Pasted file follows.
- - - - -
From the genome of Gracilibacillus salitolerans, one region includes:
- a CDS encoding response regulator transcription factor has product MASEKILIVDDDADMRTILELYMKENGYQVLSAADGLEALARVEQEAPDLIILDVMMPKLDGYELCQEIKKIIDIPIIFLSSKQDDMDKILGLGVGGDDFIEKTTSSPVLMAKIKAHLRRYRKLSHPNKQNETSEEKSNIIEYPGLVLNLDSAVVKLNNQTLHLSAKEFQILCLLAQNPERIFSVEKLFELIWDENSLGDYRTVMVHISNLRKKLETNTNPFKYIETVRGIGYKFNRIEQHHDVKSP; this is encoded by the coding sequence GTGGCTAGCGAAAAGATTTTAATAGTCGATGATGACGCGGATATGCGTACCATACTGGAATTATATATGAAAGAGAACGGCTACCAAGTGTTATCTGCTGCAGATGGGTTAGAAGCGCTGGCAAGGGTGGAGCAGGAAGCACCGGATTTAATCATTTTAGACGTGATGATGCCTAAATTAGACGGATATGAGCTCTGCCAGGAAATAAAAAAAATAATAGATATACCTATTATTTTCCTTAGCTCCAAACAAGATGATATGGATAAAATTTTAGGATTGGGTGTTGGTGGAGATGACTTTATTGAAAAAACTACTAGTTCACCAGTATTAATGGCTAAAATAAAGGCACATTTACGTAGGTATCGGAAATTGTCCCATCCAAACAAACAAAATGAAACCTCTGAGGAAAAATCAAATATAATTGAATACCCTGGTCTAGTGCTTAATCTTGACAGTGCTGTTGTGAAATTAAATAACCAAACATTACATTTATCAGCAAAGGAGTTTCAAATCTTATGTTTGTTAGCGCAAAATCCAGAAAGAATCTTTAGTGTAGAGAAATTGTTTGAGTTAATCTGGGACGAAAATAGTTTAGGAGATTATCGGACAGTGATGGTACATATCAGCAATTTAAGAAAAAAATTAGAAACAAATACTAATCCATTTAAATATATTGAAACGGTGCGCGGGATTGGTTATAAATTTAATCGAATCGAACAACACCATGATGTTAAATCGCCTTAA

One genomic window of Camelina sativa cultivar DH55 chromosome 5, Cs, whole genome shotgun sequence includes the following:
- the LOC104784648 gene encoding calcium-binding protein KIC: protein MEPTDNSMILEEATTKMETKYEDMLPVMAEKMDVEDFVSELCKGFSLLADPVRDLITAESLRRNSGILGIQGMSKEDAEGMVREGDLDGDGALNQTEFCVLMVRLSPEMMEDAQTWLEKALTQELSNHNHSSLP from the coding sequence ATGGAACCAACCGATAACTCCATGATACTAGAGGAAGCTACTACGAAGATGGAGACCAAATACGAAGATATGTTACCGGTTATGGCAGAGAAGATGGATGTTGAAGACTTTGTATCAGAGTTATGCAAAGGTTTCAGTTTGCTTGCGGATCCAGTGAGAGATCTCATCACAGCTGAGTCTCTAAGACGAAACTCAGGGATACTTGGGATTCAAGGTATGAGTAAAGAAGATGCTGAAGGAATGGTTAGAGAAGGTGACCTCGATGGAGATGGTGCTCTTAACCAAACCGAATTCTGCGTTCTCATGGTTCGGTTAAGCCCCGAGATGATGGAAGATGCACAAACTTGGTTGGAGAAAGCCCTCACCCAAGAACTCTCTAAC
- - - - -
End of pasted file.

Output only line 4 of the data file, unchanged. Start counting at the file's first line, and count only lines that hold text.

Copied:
- the LOC104784648 gene encoding calcium-binding protein KIC: protein MEPTDNSMILEEATTKMETKYEDMLPVMAEKMDVEDFVSELCKGFSLLADPVRDLITAESLRRNSGILGIQGMSKEDAEGMVREGDLDGDGALNQTEFCVLMVRLSPEMMEDAQTWLEKALTQELSNHNHSSLP from the coding sequence ATGGAACCAACCGATAACTCCATGATACTAGAGGAAGCTACTACGAAGATGGAGACCAAATACGAAGATATGTTACCGGTTATGGCAGAGAAGATGGATGTTGAAGACTTTGTATCAGAGTTATGCAAAGGTTTCAGTTTGCTTGCGGATCCAGTGAGAGATCTCATCACAGCTGAGTCTCTAAGACGAAACTCAGGGATACTTGGGATTCAAGGTATGAGTAAAGAAGATGCTGAAGGAATGGTTAGAGAAGGTGACCTCGATGGAGATGGTGCTCTTAACCAAACCGAATTCTGCGTTCTCATGGTTCGGTTAAGCCCCGAGATGATGGAAGATGCACAAACTTGGTTGGAGAAAGCCCTCACCCAAGAACTCTCTAAC